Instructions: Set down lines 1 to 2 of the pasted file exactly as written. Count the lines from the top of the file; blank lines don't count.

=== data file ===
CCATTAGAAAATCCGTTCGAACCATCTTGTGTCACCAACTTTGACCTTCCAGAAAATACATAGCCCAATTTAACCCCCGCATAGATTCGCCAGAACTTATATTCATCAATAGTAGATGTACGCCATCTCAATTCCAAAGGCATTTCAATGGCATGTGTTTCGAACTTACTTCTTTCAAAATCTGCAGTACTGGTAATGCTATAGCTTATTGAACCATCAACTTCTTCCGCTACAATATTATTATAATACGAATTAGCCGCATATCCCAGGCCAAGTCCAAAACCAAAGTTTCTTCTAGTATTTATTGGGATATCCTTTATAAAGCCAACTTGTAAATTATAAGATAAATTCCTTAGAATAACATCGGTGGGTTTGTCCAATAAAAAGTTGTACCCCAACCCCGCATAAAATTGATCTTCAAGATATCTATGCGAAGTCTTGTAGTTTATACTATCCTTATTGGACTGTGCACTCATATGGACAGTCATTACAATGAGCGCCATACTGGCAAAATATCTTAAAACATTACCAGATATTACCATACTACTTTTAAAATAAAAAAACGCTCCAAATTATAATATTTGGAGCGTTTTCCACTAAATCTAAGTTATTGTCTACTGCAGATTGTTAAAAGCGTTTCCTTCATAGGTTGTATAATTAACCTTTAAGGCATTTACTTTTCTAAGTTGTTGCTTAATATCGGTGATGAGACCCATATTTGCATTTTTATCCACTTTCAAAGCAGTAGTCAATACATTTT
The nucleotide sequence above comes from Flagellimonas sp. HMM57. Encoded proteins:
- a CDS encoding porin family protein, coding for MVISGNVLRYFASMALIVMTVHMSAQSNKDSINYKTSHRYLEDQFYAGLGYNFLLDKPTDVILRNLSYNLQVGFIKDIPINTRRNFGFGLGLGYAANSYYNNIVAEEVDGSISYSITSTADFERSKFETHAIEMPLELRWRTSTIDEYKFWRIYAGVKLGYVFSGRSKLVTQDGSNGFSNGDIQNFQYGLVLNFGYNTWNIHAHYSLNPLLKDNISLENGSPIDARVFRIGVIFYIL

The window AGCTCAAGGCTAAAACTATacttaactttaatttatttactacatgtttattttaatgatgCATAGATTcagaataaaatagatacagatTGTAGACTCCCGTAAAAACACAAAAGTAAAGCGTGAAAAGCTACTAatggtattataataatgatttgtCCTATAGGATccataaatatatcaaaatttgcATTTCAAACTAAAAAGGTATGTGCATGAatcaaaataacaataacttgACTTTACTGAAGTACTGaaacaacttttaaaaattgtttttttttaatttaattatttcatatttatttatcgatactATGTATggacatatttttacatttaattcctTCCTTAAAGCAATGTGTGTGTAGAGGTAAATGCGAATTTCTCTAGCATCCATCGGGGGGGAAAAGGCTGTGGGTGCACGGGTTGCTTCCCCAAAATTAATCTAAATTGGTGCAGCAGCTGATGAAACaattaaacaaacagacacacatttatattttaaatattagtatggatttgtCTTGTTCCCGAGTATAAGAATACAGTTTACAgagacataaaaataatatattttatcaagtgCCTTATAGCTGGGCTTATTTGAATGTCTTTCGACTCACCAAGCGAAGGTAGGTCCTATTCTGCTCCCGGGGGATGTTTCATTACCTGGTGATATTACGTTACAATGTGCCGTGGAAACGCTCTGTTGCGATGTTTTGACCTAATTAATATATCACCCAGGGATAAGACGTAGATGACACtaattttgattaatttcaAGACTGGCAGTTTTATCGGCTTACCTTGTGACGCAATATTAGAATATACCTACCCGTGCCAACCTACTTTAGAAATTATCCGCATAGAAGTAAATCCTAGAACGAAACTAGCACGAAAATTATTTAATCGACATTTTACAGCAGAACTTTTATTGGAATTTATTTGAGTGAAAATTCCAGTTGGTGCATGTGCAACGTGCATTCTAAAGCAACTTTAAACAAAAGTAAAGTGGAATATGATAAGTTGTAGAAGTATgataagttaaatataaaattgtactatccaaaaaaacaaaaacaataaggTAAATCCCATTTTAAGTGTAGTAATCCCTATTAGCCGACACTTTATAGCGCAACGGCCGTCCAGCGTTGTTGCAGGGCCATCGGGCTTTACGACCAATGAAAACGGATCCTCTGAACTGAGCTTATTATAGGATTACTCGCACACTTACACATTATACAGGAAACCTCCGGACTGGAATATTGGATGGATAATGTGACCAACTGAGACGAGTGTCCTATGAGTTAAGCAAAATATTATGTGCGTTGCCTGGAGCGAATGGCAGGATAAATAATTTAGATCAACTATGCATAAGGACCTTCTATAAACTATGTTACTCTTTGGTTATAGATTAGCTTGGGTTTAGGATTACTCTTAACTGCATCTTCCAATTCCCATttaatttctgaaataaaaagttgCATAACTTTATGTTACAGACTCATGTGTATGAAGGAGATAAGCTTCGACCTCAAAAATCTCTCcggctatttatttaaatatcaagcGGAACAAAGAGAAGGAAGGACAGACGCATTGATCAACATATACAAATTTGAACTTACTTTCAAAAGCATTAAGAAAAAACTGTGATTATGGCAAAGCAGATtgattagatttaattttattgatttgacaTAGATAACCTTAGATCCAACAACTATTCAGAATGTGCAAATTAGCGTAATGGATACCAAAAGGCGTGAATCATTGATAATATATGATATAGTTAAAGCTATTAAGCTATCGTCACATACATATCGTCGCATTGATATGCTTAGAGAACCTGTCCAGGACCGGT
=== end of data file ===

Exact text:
CCATTAGAAAATCCGTTCGAACCATCTTGTGTCACCAACTTTGACCTTCCAGAAAATACATAGCCCAATTTAACCCCCGCATAGATTCGCCAGAACTTATATTCATCAATAGTAGATGTACGCCATCTCAATTCCAAAGGCATTTCAATGGCATGTGTTTCGAACTTACTTCTTTCAAAATCTGCAGTACTGGTAATGCTATAGCTTATTGAACCATCAACTTCTTCCGCTACAATATTATTATAATACGAATTAGCCGCATATCCCAGGCCAAGTCCAAAACCAAAGTTTCTTCTAGTATTTATTGGGATATCCTTTATAAAGCCAACTTGTAAATTATAAGATAAATTCCTTAGAATAACATCGGTGGGTTTGTCCAATAAAAAGTTGTACCCCAACCCCGCATAAAATTGATCTTCAAGATATCTATGCGAAGTCTTGTAGTTTATACTATCCTTATTGGACTGTGCACTCATATGGACAGTCATTACAATGAGCGCCATACTGGCAAAATATCTTAAAACATTACCAGATATTACCATACTACTTTTAAAATAAAAAAACGCTCCAAATTATAATATTTGGAGCGTTTTCCACTAAATCTAAGTTATTGTCTACTGCAGATTGTTAAAAGCGTTTCCTTCATAGGTTGTATAATTAACCTTTAAGGCATTTACTTTTCTAAGTTGTTGCTTAATATCGGTGATGAGACCCATATTTGCATTTTTATCCACTTTCAAAGCAGTAGTCAATACATTTT
The nucleotide sequence above comes from Flagellimonas sp. HMM57. Encoded proteins: